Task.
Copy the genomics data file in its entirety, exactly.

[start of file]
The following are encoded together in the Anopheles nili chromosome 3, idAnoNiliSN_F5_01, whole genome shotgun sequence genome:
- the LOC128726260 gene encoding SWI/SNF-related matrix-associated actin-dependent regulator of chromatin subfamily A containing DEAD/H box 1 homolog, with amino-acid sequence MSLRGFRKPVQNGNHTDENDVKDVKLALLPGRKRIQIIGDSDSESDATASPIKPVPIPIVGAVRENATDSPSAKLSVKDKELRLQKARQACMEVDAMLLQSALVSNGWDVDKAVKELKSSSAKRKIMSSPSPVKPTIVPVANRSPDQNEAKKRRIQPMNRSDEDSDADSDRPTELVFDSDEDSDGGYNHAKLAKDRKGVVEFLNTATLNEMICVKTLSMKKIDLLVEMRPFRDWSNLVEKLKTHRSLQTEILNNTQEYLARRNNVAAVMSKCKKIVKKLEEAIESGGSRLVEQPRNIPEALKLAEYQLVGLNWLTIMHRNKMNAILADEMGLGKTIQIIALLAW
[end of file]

The following are encoded together in the Anopheles nili chromosome 3, idAnoNiliSN_F5_01, whole genome shotgun sequence genome:
- the LOC128726260 gene encoding SWI/SNF-related matrix-associated actin-dependent regulator of chromatin subfamily A containing DEAD/H box 1 homolog, with amino-acid sequence MSLRGFRKPVQNGNHTDENDVKDVKLALLPGRKRIQIIGDSDSESDATASPIKPVPIPIVGAVRENATDSPSAKLSVKDKELRLQKARQACMEVDAMLLQSALVSNGWDVDKAVKELKSSSAKRKIMSSPSPVKPTIVPVANRSPDQNEAKKRRIQPMNRSDEDSDADSDRPTELVFDSDEDSDGGYNHAKLAKDRKGVVEFLNTATLNEMICVKTLSMKKIDLLVEMRPFRDWSNLVEKLKTHRSLQTEILNNTQEYLARRNNVAAVMSKCKKIVKKLEEAIESGGSRLVEQPRNIPEALKLAEYQLVGLNWLTIMHRNKMNAILADEMGLGKTIQIIALLAW